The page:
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No afterlife in Arab politics

The verdict on Hosni Mubarak is significant. But democracy won't come easily to Egypt. However, it is a landmark verdict in that he is the first Arab leader to be tried in an ordinary court.

india Updated: Jun 12, 2012, 23:42 IST
Hindustan Times

If the Sphinx were to pose a riddle today, it could well be about the future of the Arab world which is still in turmoil after the famed Spring which began in December 2010. The life sentence handed down by a court to former president Hosni Mubarak on charges of complicity in the killing of protesters against his regime is not likely to bring us any closer to solving the riddle. However, it is a landmark verdict in that he is the first Arab leader to be tried in an ordinary court - Tunisia's Zine al-Abedine Ben Ali was tried in absentia and Saddam Hussein by a special tribunal.

Mubarak's fall from Pharaonic heights to being an ordinary criminal sends out a strong message to the other strongman in the region, Syria's Bashar Assad. The western-educated Assad, who was expected to open up the country and usher in democratic reforms, has turned out even more dictatorial than his implacable father Hafiz Assad. Recently, reports have come in that over 100 civilians were massacred by Syrian soldiers and the death toll since the unrest began has crossed 9,000. While things have calmed down in Tunisia and Morocco, where a wise monarch allowed greater freedoms, in Syria, Assad seems to be digging in his heels for a long battle not only with his own people but the international community as well. Those who expected that the trial of Mubarak would lead to a 'road to Damascus' moment for Assad have been sorely disappointed.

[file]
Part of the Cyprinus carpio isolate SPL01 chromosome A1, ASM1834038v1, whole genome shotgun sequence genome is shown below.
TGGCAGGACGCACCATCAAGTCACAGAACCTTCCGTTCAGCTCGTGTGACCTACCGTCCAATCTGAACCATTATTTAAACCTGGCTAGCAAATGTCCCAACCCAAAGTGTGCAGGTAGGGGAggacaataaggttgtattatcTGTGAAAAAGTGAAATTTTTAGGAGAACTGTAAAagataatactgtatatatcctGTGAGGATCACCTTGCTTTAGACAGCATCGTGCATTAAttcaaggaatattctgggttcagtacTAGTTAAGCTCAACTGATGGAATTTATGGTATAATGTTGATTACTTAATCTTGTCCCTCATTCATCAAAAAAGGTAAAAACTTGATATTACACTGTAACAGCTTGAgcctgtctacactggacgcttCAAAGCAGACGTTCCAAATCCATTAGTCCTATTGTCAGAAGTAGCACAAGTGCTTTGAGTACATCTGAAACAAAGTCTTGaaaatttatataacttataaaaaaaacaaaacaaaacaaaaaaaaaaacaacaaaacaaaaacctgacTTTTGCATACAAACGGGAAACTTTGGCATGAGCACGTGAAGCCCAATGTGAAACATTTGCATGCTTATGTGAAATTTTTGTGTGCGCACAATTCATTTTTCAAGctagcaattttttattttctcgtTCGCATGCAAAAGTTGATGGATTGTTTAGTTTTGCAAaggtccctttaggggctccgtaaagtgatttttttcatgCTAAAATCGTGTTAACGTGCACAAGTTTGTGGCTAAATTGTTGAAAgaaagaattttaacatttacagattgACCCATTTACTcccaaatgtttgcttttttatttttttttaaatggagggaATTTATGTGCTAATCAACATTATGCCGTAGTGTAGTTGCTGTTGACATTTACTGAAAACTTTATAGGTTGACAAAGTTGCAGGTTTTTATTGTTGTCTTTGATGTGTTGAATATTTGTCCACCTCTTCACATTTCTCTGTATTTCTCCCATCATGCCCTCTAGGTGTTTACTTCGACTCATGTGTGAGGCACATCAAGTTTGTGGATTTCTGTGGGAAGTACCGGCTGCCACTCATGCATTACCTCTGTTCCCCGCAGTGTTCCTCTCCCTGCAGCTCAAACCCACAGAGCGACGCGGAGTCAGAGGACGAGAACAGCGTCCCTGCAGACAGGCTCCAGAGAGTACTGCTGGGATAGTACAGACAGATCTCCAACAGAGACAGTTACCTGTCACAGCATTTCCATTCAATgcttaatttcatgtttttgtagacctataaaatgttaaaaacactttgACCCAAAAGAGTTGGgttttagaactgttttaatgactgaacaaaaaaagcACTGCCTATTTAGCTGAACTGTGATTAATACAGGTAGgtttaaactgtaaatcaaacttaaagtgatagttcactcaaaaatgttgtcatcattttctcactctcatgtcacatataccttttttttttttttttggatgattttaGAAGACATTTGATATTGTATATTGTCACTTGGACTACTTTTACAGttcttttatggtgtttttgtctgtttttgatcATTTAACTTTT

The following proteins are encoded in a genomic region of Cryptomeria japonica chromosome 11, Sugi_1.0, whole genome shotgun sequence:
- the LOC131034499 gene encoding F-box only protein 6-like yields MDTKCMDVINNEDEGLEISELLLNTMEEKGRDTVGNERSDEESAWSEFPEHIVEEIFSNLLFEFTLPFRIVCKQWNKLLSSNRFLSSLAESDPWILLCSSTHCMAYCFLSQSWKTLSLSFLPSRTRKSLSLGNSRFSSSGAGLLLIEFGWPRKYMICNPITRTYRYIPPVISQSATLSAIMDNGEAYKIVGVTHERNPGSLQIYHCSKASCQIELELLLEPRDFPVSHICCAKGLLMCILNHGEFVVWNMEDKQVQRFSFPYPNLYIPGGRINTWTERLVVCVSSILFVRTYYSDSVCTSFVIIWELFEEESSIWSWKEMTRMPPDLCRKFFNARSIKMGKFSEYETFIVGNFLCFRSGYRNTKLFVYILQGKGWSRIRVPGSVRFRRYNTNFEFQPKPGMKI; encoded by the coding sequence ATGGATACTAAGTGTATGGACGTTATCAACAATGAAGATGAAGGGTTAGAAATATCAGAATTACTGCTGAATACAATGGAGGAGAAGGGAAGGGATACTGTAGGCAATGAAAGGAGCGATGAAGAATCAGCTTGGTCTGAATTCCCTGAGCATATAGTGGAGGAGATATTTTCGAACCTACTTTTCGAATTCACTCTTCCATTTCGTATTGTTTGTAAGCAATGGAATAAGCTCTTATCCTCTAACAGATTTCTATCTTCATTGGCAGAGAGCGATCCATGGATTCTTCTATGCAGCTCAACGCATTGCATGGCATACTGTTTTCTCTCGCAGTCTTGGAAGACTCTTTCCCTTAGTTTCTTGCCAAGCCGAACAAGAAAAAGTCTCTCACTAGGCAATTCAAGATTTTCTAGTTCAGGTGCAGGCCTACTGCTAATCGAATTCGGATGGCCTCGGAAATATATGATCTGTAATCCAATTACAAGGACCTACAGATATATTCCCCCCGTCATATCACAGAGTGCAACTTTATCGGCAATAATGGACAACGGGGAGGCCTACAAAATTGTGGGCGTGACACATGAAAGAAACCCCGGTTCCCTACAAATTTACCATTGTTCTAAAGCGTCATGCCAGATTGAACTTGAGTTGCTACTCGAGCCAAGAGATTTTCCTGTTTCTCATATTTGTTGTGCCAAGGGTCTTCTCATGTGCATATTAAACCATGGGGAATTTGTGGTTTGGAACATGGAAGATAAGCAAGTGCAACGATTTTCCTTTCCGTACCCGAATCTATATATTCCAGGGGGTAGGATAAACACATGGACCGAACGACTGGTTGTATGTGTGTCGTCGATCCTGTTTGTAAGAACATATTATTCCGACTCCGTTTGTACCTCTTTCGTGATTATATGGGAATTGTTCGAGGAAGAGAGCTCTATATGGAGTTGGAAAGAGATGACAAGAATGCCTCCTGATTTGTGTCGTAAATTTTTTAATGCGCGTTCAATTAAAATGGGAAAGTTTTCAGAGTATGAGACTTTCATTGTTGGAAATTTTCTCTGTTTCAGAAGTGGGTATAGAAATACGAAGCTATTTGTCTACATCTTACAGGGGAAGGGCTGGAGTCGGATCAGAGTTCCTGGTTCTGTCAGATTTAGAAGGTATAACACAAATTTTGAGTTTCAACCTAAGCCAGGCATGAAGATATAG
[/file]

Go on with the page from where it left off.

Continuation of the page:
The end of the Mubarak era unfortunately does not mean a smooth transition to democracy for Egypt. The old regime is at loggerheads with the resurgent Muslim Brotherhood, which dominates both houses of Parliament. There is still uncertainty and economic hardship but the people seem to be bearing with all this basking in a rare period where they feel they have got back their liberty and dignity. The West, which is hammering home the need for greater democracy, might also want to stand back and introspect on why it propped up dictatorial regimes like the Mubarak one. America, for one, was a staunch ally of Mubarak, who was seen as a friendly face in the Arab world. The money it gave him was used more to suppress his own people than bring in any real reform. The western idea of arming insurgents to overthrow regimes, too, is misplaced, as dangerous elements tend to fill power vacuums. Hopefully, in Egypt, things will stabilise after a new president takes over. And one thing will be uppermost in his mind - unlike the beliefs of the great Pharaohs whose pyramids lie on the edge of Cairo, in politics, there is no afterlife, you have to deliver in the here and now.

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